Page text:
Exclusive guests from the aristocracy and the world of high finance

The 25-room villa at Riederfurka was completed in record time, taking only two short Alpine summers. In August 1902, the first guests signed the visitor’s book of Villa Cassel, among them many of Ernest Cassel’s family members.

 

Nice grandfather
After Sir Cassel’s wife died of tuberculosis in 1881, he spent more time looking after his sister Minna and his nephew Felix Cassel and most importantly his daughter Maud and her daughters Mary and Edwina (later Lady Mountbatten, vicereine of India).

Later he had the Cassel cabin next to the villa built for his two granddaughters, so that the two were close to him, but still far enough away not to encroach too much on the work and pleasures of the adult world.

 

Busy businessman
After all, Cassel did not stop working at his summer residence. As early as 1901, he had a telephone line to his villa installed at his own expense, in order to quickly deal with important business and always be informed about the latest news.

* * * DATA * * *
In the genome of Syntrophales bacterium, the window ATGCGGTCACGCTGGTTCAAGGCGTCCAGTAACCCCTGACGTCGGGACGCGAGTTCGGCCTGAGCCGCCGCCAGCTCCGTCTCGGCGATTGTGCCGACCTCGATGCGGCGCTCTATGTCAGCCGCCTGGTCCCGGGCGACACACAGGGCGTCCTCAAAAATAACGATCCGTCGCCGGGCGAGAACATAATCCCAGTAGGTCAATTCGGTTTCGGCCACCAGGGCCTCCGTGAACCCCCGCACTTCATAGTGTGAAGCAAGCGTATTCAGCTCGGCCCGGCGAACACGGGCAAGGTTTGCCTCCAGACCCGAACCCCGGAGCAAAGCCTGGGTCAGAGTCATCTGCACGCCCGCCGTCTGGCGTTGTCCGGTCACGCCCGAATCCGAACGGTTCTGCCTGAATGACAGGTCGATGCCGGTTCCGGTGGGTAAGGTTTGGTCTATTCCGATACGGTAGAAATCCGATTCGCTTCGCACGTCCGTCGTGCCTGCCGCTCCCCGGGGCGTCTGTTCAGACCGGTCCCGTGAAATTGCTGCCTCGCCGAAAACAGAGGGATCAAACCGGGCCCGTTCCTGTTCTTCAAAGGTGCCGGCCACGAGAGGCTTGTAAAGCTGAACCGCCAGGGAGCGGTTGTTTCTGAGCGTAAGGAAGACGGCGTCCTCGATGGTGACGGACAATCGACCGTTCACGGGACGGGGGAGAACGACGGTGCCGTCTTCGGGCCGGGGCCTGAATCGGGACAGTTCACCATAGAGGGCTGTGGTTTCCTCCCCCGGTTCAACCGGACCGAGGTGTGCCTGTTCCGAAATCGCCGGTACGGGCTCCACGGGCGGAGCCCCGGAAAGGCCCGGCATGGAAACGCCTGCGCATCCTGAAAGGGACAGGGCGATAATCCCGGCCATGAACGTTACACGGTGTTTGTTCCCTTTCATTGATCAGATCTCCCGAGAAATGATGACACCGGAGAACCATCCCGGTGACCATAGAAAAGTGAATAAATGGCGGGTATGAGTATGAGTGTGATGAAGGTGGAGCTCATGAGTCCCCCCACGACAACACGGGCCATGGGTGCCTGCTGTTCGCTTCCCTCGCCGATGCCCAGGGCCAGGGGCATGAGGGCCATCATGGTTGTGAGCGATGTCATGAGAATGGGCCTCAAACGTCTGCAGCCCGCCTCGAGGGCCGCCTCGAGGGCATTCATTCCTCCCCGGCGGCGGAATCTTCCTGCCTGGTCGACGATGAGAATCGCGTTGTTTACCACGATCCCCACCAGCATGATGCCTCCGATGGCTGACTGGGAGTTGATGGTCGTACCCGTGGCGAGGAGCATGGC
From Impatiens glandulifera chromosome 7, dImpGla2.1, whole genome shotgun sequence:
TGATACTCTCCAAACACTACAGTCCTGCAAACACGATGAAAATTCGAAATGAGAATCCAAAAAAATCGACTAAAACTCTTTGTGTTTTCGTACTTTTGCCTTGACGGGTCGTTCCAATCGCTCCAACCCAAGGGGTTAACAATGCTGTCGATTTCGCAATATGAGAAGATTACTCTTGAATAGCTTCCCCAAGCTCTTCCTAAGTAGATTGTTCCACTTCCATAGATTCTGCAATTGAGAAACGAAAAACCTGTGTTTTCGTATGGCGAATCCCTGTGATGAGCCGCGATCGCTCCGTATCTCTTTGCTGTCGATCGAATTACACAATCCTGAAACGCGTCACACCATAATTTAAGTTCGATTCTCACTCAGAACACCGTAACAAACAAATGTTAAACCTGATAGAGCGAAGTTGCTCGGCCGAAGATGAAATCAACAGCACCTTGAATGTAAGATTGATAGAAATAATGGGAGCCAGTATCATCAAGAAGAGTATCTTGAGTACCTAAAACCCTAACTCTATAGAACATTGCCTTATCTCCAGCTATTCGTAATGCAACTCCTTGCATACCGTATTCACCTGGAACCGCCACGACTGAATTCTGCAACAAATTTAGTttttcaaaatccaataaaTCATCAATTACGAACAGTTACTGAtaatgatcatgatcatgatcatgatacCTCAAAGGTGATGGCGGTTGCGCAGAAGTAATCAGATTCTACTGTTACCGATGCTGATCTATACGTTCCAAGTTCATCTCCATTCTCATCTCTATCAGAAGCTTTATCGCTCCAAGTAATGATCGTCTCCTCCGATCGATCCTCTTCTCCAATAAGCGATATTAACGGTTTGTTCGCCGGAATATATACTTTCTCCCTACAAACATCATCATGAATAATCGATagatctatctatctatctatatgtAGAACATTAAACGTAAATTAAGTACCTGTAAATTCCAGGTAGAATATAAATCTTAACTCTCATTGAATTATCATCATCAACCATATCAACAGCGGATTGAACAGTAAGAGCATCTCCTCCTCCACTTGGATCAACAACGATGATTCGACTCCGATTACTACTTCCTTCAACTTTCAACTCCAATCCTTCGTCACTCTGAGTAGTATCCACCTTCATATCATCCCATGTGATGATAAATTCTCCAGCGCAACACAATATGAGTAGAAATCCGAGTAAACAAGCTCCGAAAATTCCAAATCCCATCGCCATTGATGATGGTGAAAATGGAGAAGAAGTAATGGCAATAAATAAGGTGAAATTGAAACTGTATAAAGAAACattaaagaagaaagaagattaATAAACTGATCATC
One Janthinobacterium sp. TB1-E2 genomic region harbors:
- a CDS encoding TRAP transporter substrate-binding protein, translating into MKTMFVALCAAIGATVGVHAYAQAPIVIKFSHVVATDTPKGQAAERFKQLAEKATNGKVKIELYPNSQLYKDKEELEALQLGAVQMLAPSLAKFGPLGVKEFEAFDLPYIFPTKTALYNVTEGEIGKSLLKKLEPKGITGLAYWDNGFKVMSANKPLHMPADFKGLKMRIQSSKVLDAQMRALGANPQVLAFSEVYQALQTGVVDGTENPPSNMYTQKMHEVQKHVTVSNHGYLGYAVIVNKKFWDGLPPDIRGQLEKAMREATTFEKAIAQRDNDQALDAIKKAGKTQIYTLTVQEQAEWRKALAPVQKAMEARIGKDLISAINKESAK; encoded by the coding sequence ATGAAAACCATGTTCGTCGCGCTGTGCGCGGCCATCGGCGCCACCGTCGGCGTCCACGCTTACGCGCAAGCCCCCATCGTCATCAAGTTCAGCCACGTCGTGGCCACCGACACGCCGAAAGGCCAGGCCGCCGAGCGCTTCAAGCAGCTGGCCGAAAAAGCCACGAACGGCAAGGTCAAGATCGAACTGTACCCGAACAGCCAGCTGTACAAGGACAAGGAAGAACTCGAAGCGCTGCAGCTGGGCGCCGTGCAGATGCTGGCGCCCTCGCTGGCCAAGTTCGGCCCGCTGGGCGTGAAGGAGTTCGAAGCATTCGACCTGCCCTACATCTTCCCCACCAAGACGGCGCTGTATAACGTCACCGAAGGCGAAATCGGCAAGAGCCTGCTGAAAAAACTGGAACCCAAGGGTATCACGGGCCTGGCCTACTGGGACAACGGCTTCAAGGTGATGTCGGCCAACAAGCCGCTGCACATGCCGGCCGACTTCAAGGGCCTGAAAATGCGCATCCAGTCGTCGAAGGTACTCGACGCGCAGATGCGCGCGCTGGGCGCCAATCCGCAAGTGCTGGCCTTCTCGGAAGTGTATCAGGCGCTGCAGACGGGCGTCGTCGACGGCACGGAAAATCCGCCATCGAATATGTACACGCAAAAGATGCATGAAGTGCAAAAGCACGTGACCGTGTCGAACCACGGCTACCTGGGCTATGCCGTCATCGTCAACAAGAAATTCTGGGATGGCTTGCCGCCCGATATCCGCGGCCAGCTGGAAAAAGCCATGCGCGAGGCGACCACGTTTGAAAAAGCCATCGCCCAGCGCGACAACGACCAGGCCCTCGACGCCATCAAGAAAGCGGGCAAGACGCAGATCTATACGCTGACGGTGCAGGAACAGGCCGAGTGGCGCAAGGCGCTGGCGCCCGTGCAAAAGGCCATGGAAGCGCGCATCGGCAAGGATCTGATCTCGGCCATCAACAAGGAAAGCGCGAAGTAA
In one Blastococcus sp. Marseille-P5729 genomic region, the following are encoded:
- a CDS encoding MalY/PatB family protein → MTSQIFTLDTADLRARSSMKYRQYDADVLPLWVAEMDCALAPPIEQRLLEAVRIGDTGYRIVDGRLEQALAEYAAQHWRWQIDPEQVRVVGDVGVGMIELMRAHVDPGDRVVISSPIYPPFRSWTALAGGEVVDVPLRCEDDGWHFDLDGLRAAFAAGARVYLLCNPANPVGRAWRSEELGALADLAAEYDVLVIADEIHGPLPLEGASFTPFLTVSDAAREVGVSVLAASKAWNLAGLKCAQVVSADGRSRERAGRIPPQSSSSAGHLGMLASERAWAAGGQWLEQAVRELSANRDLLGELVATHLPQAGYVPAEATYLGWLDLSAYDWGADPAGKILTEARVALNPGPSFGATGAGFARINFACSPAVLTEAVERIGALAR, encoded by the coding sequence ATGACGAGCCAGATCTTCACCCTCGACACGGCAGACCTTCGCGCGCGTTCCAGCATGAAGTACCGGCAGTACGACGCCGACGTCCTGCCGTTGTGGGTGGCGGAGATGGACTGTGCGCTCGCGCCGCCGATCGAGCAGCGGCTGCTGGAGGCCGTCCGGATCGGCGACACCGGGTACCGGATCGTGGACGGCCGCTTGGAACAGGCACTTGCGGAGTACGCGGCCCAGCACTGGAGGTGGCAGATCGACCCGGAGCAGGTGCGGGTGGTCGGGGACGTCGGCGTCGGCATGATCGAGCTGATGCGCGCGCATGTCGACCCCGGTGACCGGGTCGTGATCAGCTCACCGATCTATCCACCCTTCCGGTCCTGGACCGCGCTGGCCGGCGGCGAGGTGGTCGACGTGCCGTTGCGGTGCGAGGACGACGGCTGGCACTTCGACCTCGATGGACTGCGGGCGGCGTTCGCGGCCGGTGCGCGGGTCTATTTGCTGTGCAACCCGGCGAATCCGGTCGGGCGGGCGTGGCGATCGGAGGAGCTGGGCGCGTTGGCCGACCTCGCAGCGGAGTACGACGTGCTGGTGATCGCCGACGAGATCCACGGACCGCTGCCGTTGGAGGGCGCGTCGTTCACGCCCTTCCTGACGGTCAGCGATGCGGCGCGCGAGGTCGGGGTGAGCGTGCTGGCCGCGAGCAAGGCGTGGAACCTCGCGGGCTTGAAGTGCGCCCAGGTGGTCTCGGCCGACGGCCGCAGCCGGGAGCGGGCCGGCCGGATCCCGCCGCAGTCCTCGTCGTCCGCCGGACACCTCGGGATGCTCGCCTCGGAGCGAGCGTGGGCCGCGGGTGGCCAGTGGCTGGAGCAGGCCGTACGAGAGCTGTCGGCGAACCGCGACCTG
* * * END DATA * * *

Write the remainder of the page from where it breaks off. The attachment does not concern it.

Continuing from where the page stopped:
Today, Cassel’s writing paper and correspondence (exhibited in our museum) and a secret dossier concerning his activities in Siberian gold mines (available for house guests to view in our library) bear witness to the untiring banker.

 

Generous host
During the summers, there were numerous famous and influential guests from the worlds of politics and high finance from England, Germany, France and America staying at Villa Cassel. The young Winston Churchill stayed there at least four times. He used the time to write his books, including the biography of his father. At that time it was said that Churchill had ordered a typewriter, which led to the village rumor that books or even money was being printed in Villa Cassel.

 

Churchill and the farmers
Locals also remembered that Churchill was very disturbed by the cowbells and often got quite angry with the cowherds. This however, was completely pointless as the cowherds did not understand English. It was Ernest Cassel who was able to settle the quarrel. He gave the cowherds some money and in return they stuffed the bells with hay. So peace and quiet was guaranteed for the duration of Churchill’s stay. However, relations between the rich banker and the local farmers were never easy...